Pastor Joe's Last Sermon from the ROC

This last sermon I preached to the church, I am now preaching to myself. ROC Family, I pray you will continue to forgive one another, ask questions, and grow in grace.



If you have your bibles, turn to James 4 and stick your bulletin there, and then turn to Acts Chapter 2.

I see striking similarities to what the people of the ROC went through, and what the first church in Acts went through. For a few weeks we are going to camp out in the Letter that James wrote.

The author of James was the half-brother to Jesus, and the pastor of the first Church in Jerusalem. The first church had over 20,000 members..

I consider the Letter of James, the Proverbs of the New Testament. It is practical yet so very deep because he addresses issues that must be addressed within the church. I want to ask each of you to read through the Letter of James once a week for the next 4 weeks. It will transform your life.

This Church that James Pastored was dispersed and persecuted at the hands of Saul, who later was saved and became Paul. Instead of a church destroyer, he became a church builder.

James was writing to his church members, scholars say roughly 15 years after these Christians had fled because of the Persecution of Saul and his cohorts.

First Snapshot:

At one time, they were on fire for the Lord. In Acts 2:42-47 we get to see not only the first actions of the church, but their heart as well.

Show on Screen:

Acts 2:44-47 (NLT) 44 And all the believers met together in one place and shared everything they had. 45 They sold their property and possessions and shared the money with those in need. 46 They worshiped together at the Temple each day, met in homes for the Lord’s Supper, and shared their meals with great joy and generosity— 47 all the while praising God and enjoying the goodwill of all the people. And each day the Lord added to their fellowship those who were being saved.

The believers were together! They were unified! They gave sacrificially to help one another! They treated one another as ‘better than themselves.’ Those on the “outside” wanted desperately to know Jesus and be forgiven for their sins, because of the difference that they saw Christ make in the lives of those who were in the church.

But then, with the stoning of Stephen, the church began to experience great persecution.

Show on Screen:

Acts 7:59-8:1 (NLT) As they stoned him, Stephen prayed, “Lord Jesus, receive my spirit.” 60 He fell to his knees, shouting, “Lord, don’t charge them with this sin!” And with that, he died. 1 Saul was one of the witnesses, and he agreed completely with the killing of Stephen. A great wave of persecution began that day, sweeping over the church in Jerusalem; and all the believers except the apostles were scattered through the regions of Judea and Samaria.

They were frightened, confused, and overwhelmed.

They left their church.

They were scattered through the regions.

They ran for their lives.

They had sold their possessions.

Many sold their homes.

Perhaps they had nothing left but the clothes on their backs and their children in their arms.

Initially, churches began popping up where they went…perhaps handfuls of believers stayed together and began leading others to the Lord… But lasting joy seemed to be missing.

Second Snapshot:

Compare the emotion and joy we read in Acts 2:44-47 with what James wrote to some of these very same people:

Show on Screen:

James 4:1-3 (NLT) 1 What is causing the quarrels and fights among you? Don’t they come from the evil desires at war within you? 2 You want what you don’t have, so you scheme and kill to get it. You are jealous of what others have, but you can’t get it, so you fight and wage war to take it away from them. Yet you don’t have what you want because you don’t ask God for it. 3 And even when you ask, you don’t get it because your motives are all wrong—you want only what will give you pleasure.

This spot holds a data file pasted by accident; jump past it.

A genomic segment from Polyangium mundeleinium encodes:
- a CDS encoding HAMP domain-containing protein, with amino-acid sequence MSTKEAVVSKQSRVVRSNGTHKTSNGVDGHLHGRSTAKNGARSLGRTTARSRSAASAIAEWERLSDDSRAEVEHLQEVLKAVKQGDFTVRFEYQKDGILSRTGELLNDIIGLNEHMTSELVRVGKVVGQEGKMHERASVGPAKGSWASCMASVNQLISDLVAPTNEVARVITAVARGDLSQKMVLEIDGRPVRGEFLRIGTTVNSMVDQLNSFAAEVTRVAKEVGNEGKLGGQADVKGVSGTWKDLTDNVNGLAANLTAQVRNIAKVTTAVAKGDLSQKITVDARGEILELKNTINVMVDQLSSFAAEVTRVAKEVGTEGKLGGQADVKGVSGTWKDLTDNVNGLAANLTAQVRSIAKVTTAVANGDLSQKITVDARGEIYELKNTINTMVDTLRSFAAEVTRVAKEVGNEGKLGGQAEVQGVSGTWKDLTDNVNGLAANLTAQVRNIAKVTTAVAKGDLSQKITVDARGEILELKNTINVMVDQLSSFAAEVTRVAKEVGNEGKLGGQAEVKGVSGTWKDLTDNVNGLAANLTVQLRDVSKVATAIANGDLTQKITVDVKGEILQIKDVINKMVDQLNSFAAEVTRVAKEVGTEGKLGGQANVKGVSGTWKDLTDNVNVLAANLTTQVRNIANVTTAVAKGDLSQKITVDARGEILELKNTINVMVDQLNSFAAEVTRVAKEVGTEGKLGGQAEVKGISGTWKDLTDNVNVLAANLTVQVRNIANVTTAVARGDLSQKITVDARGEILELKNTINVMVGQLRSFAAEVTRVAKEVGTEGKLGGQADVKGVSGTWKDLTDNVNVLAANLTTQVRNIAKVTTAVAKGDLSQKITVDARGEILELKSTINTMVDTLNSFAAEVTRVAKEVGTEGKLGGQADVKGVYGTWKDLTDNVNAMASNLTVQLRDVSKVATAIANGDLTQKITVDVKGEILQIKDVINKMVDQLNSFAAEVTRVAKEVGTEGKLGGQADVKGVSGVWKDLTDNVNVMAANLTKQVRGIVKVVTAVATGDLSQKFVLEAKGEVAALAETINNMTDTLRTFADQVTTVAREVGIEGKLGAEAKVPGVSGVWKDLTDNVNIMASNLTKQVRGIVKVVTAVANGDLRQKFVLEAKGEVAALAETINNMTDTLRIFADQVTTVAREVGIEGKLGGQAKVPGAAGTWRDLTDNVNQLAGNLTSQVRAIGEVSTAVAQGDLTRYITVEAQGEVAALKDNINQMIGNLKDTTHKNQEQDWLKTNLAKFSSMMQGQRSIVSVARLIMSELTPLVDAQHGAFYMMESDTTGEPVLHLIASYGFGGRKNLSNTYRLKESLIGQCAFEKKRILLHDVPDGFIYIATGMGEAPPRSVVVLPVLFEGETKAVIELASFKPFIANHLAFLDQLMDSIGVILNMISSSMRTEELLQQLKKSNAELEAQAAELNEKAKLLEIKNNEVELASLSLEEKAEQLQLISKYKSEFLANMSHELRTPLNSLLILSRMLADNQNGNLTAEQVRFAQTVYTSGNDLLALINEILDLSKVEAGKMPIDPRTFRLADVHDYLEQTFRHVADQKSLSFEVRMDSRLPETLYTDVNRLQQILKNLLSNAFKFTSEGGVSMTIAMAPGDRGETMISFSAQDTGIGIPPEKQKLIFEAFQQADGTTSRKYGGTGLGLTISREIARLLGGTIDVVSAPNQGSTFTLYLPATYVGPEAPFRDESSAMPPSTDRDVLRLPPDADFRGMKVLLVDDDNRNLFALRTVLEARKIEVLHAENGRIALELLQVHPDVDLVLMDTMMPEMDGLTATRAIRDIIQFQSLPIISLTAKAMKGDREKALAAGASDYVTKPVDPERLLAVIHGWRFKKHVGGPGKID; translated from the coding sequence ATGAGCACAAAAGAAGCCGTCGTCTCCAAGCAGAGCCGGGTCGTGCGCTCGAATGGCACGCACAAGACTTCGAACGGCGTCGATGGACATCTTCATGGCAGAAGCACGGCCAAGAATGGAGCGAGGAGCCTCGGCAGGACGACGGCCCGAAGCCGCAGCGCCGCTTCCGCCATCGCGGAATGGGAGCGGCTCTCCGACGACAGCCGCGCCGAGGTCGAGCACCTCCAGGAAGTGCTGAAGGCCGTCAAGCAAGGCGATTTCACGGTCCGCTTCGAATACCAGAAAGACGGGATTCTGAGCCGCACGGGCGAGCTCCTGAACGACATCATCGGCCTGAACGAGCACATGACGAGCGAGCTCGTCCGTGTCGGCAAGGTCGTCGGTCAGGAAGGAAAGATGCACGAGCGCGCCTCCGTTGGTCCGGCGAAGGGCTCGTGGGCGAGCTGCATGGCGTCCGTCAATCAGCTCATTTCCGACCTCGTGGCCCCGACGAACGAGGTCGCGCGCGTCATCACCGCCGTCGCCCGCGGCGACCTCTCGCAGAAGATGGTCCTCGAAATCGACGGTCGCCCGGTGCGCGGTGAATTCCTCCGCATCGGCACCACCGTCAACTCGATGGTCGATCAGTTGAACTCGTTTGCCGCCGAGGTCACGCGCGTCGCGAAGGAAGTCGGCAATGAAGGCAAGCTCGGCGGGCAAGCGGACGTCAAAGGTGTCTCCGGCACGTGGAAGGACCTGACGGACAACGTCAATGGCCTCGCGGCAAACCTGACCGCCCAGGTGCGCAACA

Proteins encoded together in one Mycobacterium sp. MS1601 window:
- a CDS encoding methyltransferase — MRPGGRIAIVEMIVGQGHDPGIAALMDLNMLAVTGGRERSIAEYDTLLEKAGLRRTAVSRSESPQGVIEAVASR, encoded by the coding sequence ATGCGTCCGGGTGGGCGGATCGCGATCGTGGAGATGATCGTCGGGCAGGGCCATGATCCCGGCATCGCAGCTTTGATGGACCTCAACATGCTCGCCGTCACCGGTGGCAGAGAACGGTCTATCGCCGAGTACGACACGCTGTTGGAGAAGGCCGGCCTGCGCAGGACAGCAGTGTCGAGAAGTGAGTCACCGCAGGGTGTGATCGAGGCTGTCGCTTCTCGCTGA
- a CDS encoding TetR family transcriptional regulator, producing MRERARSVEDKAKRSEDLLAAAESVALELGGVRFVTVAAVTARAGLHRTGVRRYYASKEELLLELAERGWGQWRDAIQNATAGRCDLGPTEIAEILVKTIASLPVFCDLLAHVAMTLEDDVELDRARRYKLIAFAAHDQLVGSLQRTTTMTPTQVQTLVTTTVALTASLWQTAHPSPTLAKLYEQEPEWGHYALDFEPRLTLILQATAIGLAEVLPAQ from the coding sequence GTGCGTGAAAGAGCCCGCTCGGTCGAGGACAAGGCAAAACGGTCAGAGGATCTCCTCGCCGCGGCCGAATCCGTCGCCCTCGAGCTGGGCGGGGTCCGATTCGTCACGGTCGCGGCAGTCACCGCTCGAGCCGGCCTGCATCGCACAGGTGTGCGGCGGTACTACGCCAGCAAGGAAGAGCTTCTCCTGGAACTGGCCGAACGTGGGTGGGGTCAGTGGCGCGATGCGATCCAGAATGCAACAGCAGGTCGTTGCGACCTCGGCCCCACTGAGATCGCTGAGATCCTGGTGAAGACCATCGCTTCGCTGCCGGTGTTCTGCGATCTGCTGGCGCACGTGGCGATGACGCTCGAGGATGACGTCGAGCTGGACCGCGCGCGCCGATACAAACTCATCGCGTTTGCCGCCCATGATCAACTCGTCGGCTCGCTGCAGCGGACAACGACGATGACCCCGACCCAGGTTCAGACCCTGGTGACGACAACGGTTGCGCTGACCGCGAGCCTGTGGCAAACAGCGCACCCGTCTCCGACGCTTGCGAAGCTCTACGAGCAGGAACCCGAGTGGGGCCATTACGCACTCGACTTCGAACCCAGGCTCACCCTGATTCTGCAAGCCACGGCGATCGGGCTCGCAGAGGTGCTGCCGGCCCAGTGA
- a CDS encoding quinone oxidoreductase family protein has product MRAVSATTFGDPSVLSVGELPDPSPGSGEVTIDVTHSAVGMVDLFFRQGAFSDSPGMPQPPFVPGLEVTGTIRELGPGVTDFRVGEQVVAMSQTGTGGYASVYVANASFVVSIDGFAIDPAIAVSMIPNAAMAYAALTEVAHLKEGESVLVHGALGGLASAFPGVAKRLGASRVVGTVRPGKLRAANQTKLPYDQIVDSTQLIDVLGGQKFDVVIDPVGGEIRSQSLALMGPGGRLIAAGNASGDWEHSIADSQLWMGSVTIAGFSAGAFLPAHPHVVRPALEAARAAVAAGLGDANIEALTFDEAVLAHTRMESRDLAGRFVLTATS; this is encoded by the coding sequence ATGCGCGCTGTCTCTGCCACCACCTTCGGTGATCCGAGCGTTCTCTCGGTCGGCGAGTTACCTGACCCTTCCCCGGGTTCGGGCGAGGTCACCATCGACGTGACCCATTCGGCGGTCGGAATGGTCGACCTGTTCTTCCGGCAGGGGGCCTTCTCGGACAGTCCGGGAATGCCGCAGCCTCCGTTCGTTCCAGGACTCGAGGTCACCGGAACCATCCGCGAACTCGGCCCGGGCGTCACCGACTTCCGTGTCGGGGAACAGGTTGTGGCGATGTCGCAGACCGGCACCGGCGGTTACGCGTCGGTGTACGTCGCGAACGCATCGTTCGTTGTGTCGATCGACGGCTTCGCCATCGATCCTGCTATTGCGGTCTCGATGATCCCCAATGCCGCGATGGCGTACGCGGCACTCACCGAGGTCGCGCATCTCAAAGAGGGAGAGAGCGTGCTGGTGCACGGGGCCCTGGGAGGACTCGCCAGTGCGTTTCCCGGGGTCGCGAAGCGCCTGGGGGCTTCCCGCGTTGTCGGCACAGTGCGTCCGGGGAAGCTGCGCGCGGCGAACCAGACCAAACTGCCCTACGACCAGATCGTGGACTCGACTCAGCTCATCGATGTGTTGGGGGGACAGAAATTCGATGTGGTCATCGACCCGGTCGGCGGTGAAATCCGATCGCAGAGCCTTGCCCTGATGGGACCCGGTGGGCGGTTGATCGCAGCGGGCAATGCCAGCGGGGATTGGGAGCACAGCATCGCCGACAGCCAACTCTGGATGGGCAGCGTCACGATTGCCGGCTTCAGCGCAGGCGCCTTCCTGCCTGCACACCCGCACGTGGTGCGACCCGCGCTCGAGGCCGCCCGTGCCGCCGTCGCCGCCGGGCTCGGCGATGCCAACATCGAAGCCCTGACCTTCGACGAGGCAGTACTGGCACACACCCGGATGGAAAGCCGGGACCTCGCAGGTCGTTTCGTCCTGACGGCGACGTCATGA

This seems like two different groups of people! Could these possibly be the same?

Even though they were leading others to the Lord and the churches seemed to be growing…negative and bitter attitudes and actions began to seep into their hearts and minds.

Over the time span of 15 years it seems, they began taking care of themselves. Instead of focusing on others, they built walls of protection around their hearts. They stopped trusting others….They became guardians of the flesh.

It is clear, that slowly they lost their passion for the Lord. They lost their hunger for Jesus. They began walking in the flesh – attitudes got in the way and began to quench the Spirit of the Lord.

James uses two words to describe the conflicts: Fighting and Wars.

Show on Screen:

  • Fighting: MACHE (Mak-hay) – Controversy, striving, strive, fighting.

  • Wars: POLEMOS (Polaymose) – a single encounter or series of battles.

Mache (Mah-kay) suggested ongoing battles, feud, or controversy with others. Constant tension. Constant division.

Polemos: (Polaymose) suggested one time encounters that are unresolved. The battle wounds are still there. On the surface, things may appear ok. But deep in the heart – there remains the remnant of hurt, persecution, and betrayal.

These Christian believers hadn’t always behaved this way.

Division. Ongoing conflict. One time conflict. Anger. Betrayal. Gossip. Resentment. Unforgiveness. Stubbornness. Greed. Coveting. Unanswered prayer. Wrong motives all seeped into the church.

And, I am sure initially it began to grow and spread under the radar. That is what a “Root of Bitterness” does. Roots grow underground, unnoticed. They spread out and eventually take over. Hebrews 12:15 warns early Christians to…

Show on Screen:

Hebrews 12:15 (NLT) 15 Look after each other so that none of you fails to receive the grace of God. Watch out that no poisonous root of bitterness grows up to trouble you, corrupting many.